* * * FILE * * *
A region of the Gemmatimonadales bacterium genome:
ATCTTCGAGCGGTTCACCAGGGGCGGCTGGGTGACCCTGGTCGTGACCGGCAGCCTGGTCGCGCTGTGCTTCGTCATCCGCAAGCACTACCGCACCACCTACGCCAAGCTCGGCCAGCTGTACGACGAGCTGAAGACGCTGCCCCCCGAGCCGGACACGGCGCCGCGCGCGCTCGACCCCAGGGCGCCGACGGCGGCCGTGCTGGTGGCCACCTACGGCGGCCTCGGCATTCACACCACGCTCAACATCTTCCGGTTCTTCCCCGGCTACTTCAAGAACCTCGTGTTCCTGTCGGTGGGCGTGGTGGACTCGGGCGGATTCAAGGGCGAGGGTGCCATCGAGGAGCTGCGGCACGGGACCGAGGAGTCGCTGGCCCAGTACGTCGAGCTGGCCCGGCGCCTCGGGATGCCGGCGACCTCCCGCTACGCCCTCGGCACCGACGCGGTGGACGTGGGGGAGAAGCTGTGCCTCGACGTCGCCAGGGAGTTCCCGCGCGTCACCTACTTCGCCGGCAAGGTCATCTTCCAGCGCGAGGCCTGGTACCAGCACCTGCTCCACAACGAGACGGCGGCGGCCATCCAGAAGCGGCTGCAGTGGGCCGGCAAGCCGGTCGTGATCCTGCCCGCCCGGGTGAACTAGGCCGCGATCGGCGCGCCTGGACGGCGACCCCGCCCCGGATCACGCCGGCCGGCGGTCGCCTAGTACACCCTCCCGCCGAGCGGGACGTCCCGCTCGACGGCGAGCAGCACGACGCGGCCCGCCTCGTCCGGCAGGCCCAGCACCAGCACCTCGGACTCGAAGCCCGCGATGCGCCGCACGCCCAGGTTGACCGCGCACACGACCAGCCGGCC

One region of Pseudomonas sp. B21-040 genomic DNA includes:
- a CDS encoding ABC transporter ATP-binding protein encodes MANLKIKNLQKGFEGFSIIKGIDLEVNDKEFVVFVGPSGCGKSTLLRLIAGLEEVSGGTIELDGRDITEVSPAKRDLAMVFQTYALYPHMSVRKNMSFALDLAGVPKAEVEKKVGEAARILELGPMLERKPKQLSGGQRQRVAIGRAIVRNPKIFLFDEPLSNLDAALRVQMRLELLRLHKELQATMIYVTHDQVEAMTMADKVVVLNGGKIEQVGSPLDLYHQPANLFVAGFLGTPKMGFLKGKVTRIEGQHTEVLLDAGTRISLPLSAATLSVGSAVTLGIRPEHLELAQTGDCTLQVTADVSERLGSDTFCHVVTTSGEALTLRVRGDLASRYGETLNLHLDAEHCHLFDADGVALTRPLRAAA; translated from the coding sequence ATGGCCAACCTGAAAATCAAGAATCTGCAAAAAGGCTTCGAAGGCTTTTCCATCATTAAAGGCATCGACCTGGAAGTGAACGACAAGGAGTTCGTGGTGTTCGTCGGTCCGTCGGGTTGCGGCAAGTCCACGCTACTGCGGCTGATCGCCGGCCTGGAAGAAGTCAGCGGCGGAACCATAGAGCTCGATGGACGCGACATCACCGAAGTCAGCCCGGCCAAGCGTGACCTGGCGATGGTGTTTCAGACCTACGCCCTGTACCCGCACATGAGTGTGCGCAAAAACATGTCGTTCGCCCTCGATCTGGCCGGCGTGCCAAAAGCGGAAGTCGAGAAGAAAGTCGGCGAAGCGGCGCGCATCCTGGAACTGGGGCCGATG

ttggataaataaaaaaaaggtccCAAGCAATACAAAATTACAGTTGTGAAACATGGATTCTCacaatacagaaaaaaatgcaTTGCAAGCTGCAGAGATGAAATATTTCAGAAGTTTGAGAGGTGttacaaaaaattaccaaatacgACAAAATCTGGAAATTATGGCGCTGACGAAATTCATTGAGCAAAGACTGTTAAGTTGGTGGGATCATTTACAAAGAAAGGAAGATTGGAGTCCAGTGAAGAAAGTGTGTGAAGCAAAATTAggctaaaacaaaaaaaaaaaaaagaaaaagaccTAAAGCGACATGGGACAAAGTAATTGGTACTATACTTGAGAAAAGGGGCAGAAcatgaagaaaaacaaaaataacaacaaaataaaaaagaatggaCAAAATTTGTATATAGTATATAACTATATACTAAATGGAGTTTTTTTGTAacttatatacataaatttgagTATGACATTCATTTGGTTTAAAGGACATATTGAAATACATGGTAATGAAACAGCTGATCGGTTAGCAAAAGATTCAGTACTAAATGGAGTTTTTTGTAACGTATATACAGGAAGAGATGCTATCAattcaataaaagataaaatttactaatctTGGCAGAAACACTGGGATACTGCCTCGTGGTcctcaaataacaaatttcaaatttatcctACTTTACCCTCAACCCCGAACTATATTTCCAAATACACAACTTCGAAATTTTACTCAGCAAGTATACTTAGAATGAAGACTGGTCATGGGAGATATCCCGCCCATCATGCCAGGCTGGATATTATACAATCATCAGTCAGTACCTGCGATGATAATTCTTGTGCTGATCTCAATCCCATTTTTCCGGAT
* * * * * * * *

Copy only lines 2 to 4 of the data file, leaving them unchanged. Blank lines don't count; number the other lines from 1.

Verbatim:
ATCTTCGAGCGGTTCACCAGGGGCGGCTGGGTGACCCTGGTCGTGACCGGCAGCCTGGTCGCGCTGTGCTTCGTCATCCGCAAGCACTACCGCACCACCTACGCCAAGCTCGGCCAGCTGTACGACGAGCTGAAGACGCTGCCCCCCGAGCCGGACACGGCGCCGCGCGCGCTCGACCCCAGGGCGCCGACGGCGGCCGTGCTGGTGGCCACCTACGGCGGCCTCGGCATTCACACCACGCTCAACATCTTCCGGTTCTTCCCCGGCTACTTCAAGAACCTCGTGTTCCTGTCGGTGGGCGTGGTGGACTCGGGCGGATTCAAGGGCGAGGGTGCCATCGAGGAGCTGCGGCACGGGACCGAGGAGTCGCTGGCCCAGTACGTCGAGCTGGCCCGGCGCCTCGGGATGCCGGCGACCTCCCGCTACGCCCTCGGCACCGACGCGGTGGACGTGGGGGAGAAGCTGTGCCTCGACGTCGCCAGGGAGTTCCCGCGCGTCACCTACTTCGCCGGCAAGGTCATCTTCCAGCGCGAGGCCTGGTACCAGCACCTGCTCCACAACGAGACGGCGGCGGCCATCCAGAAGCGGCTGCAGTGGGCCGGCAAGCCGGTCGTGATCCTGCCCGCCCGGGTGAACTAGGCCGCGATCGGCGCGCCTGGACGGCGACCCCGCCCCGGATCACGCCGGCCGGCGGTCGCCTAGTACACCCTCCCGCCGAGCGGGACGTCCCGCTCGACGGCGAGCAGCACGACGCGGCCCGCCTCGTCCGGCAGGCCCAGCACCAGCACCTCGGACTCGAAGCCCGCGATGCGCCGCACGCCCAGGTTGACCGCGCACACGACCAGCCGGCC

One region of Pseudomonas sp. B21-040 genomic DNA includes:
- a CDS encoding ABC transporter ATP-binding protein encodes MANLKIKNLQKGFEGFSIIKGIDLEVNDKEFVVFVGPSGCGKSTLLRLIAGLEEVSGGTIELDGRDITEVSPAKRDLAMVFQTYALYPHMSVRKNMSFALDLAGVPKAEVEKKVGEAARILELGPMLERKPKQLSGGQRQRVAIGRAIVRNPKIFLFDEPLSNLDAALRVQMRLELLRLHKELQATMIYVTHDQVEAMTMADKVVVLNGGKIEQVGSPLDLYHQPANLFVAGFLGTPKMGFLKGKVTRIEGQHTEVLLDAGTRISLPLSAATLSVGSAVTLGIRPEHLELAQTGDCTLQVTADVSERLGSDTFCHVVTTSGEALTLRVRGDLASRYGETLNLHLDAEHCHLFDADGVALTRPLRAAA; translated from the coding sequence ATGGCCAACCTGAAAATCAAGAATCTGCAAAAAGGCTTCGAAGGCTTTTCCATCATTAAAGGCATCGACCTGGAAGTGAACGACAAGGAGTTCGTGGTGTTCGTCGGTCCGTCGGGTTGCGGCAAGTCCACGCTACTGCGGCTGATCGCCGGCCTGGAAGAAGTCAGCGGCGGAACCATAGAGCTCGATGGACGCGACATCACCGAAGTCAGCCCGGCCAAGCGTGACCTGGCGATGGTGTTTCAGACCTACGCCCTGTACCCGCACATGAGTGTGCGCAAAAACATGTCGTTCGCCCTCGATCTGGCCGGCGTGCCAAAAGCGGAAGTCGAGAAGAAAGTCGGCGAAGCGGCGCGCATCCTGGAACTGGGGCCGATG